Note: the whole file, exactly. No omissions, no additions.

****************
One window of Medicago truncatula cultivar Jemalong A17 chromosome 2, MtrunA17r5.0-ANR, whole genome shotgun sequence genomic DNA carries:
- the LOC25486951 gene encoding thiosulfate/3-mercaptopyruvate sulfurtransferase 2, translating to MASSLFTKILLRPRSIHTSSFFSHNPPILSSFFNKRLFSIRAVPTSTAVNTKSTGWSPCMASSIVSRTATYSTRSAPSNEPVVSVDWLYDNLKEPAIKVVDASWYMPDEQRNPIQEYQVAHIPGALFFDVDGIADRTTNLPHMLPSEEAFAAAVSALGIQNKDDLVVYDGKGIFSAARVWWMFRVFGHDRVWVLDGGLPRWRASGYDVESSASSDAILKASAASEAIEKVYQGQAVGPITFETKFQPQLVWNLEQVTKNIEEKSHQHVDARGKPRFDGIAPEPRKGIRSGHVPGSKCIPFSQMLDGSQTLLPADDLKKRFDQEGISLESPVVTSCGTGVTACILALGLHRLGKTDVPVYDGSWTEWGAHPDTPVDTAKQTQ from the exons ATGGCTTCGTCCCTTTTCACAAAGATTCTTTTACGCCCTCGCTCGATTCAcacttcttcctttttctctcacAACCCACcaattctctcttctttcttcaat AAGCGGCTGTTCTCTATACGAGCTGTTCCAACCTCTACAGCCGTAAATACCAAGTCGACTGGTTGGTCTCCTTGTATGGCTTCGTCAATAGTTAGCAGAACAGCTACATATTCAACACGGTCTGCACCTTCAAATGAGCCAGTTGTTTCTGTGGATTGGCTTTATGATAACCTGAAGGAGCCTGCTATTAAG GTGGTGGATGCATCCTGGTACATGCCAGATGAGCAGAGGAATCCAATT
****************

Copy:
One window of Medicago truncatula cultivar Jemalong A17 chromosome 2, MtrunA17r5.0-ANR, whole genome shotgun sequence genomic DNA carries:
- the LOC25486951 gene encoding thiosulfate/3-mercaptopyruvate sulfurtransferase 2, translating to MASSLFTKILLRPRSIHTSSFFSHNPPILSSFFNKRLFSIRAVPTSTAVNTKSTGWSPCMASSIVSRTATYSTRSAPSNEPVVSVDWLYDNLKEPAIKVVDASWYMPDEQRNPIQEYQVAHIPGALFFDVDGIADRTTNLPHMLPSEEAFAAAVSALGIQNKDDLVVYDGKGIFSAARVWWMFRVFGHDRVWVLDGGLPRWRASGYDVESSASSDAILKASAASEAIEKVYQGQAVGPITFETKFQPQLVWNLEQVTKNIEEKSHQHVDARGKPRFDGIAPEPRKGIRSGHVPGSKCIPFSQMLDGSQTLLPADDLKKRFDQEGISLESPVVTSCGTGVTACILALGLHRLGKTDVPVYDGSWTEWGAHPDTPVDTAKQTQ from the exons ATGGCTTCGTCCCTTTTCACAAAGATTCTTTTACGCCCTCGCTCGATTCAcacttcttcctttttctctcacAACCCACcaattctctcttctttcttcaat AAGCGGCTGTTCTCTATACGAGCTGTTCCAACCTCTACAGCCGTAAATACCAAGTCGACTGGTTGGTCTCCTTGTATGGCTTCGTCAATAGTTAGCAGAACAGCTACATATTCAACACGGTCTGCACCTTCAAATGAGCCAGTTGTTTCTGTGGATTGGCTTTATGATAACCTGAAGGAGCCTGCTATTAAG GTGGTGGATGCATCCTGGTACATGCCAGATGAGCAGAGGAATCCAATT